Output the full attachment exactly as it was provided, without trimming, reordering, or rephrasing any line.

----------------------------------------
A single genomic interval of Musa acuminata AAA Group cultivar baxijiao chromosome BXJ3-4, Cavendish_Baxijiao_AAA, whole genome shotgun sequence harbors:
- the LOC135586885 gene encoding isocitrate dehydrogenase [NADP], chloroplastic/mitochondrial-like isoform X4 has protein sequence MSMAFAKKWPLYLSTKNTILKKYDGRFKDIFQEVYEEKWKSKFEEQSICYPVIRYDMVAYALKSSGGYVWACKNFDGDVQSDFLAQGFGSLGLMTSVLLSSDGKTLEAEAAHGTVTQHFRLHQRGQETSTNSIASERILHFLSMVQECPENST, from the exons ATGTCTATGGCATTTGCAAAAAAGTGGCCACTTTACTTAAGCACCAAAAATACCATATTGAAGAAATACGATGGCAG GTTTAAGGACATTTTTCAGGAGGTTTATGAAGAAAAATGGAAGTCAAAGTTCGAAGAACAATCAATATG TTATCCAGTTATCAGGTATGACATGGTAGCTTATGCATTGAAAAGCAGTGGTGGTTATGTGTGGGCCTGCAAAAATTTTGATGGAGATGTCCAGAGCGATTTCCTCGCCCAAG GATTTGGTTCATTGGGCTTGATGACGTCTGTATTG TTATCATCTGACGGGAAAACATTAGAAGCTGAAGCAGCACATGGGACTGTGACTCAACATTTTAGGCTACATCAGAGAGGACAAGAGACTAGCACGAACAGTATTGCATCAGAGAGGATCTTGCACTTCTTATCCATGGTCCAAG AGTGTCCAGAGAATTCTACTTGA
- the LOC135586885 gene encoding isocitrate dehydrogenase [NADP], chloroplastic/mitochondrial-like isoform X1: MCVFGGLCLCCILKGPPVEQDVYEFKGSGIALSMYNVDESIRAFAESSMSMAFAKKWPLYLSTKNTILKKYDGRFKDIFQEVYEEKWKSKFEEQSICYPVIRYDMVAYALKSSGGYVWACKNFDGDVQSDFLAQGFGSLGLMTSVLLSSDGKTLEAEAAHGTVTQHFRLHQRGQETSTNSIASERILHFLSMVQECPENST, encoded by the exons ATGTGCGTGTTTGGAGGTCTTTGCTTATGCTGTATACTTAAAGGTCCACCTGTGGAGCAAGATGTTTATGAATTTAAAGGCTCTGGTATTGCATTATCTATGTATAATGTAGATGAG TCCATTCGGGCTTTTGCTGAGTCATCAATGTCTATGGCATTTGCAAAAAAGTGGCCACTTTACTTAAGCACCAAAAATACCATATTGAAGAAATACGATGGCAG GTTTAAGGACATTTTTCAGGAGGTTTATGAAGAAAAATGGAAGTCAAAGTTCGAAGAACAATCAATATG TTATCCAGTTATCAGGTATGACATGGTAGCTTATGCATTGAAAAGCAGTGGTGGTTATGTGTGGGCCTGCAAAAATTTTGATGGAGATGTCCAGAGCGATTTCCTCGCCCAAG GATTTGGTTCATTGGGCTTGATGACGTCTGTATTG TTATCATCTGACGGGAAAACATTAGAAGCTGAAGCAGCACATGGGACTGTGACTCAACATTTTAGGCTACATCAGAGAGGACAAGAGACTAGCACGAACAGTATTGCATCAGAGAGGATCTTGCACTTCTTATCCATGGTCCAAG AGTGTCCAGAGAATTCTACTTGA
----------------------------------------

A single genomic interval of Musa acuminata AAA Group cultivar baxijiao chromosome BXJ3-4, Cavendish_Baxijiao_AAA, whole genome shotgun sequence harbors:
- the LOC135586885 gene encoding isocitrate dehydrogenase [NADP], chloroplastic/mitochondrial-like isoform X4 has protein sequence MSMAFAKKWPLYLSTKNTILKKYDGRFKDIFQEVYEEKWKSKFEEQSICYPVIRYDMVAYALKSSGGYVWACKNFDGDVQSDFLAQGFGSLGLMTSVLLSSDGKTLEAEAAHGTVTQHFRLHQRGQETSTNSIASERILHFLSMVQECPENST, from the exons ATGTCTATGGCATTTGCAAAAAAGTGGCCACTTTACTTAAGCACCAAAAATACCATATTGAAGAAATACGATGGCAG GTTTAAGGACATTTTTCAGGAGGTTTATGAAGAAAAATGGAAGTCAAAGTTCGAAGAACAATCAATATG TTATCCAGTTATCAGGTATGACATGGTAGCTTATGCATTGAAAAGCAGTGGTGGTTATGTGTGGGCCTGCAAAAATTTTGATGGAGATGTCCAGAGCGATTTCCTCGCCCAAG GATTTGGTTCATTGGGCTTGATGACGTCTGTATTG TTATCATCTGACGGGAAAACATTAGAAGCTGAAGCAGCACATGGGACTGTGACTCAACATTTTAGGCTACATCAGAGAGGACAAGAGACTAGCACGAACAGTATTGCATCAGAGAGGATCTTGCACTTCTTATCCATGGTCCAAG AGTGTCCAGAGAATTCTACTTGA
- the LOC135586885 gene encoding isocitrate dehydrogenase [NADP], chloroplastic/mitochondrial-like isoform X1: MCVFGGLCLCCILKGPPVEQDVYEFKGSGIALSMYNVDESIRAFAESSMSMAFAKKWPLYLSTKNTILKKYDGRFKDIFQEVYEEKWKSKFEEQSICYPVIRYDMVAYALKSSGGYVWACKNFDGDVQSDFLAQGFGSLGLMTSVLLSSDGKTLEAEAAHGTVTQHFRLHQRGQETSTNSIASERILHFLSMVQECPENST, encoded by the exons ATGTGCGTGTTTGGAGGTCTTTGCTTATGCTGTATACTTAAAGGTCCACCTGTGGAGCAAGATGTTTATGAATTTAAAGGCTCTGGTATTGCATTATCTATGTATAATGTAGATGAG TCCATTCGGGCTTTTGCTGAGTCATCAATGTCTATGGCATTTGCAAAAAAGTGGCCACTTTACTTAAGCACCAAAAATACCATATTGAAGAAATACGATGGCAG GTTTAAGGACATTTTTCAGGAGGTTTATGAAGAAAAATGGAAGTCAAAGTTCGAAGAACAATCAATATG TTATCCAGTTATCAGGTATGACATGGTAGCTTATGCATTGAAAAGCAGTGGTGGTTATGTGTGGGCCTGCAAAAATTTTGATGGAGATGTCCAGAGCGATTTCCTCGCCCAAG GATTTGGTTCATTGGGCTTGATGACGTCTGTATTG TTATCATCTGACGGGAAAACATTAGAAGCTGAAGCAGCACATGGGACTGTGACTCAACATTTTAGGCTACATCAGAGAGGACAAGAGACTAGCACGAACAGTATTGCATCAGAGAGGATCTTGCACTTCTTATCCATGGTCCAAG AGTGTCCAGAGAATTCTACTTGA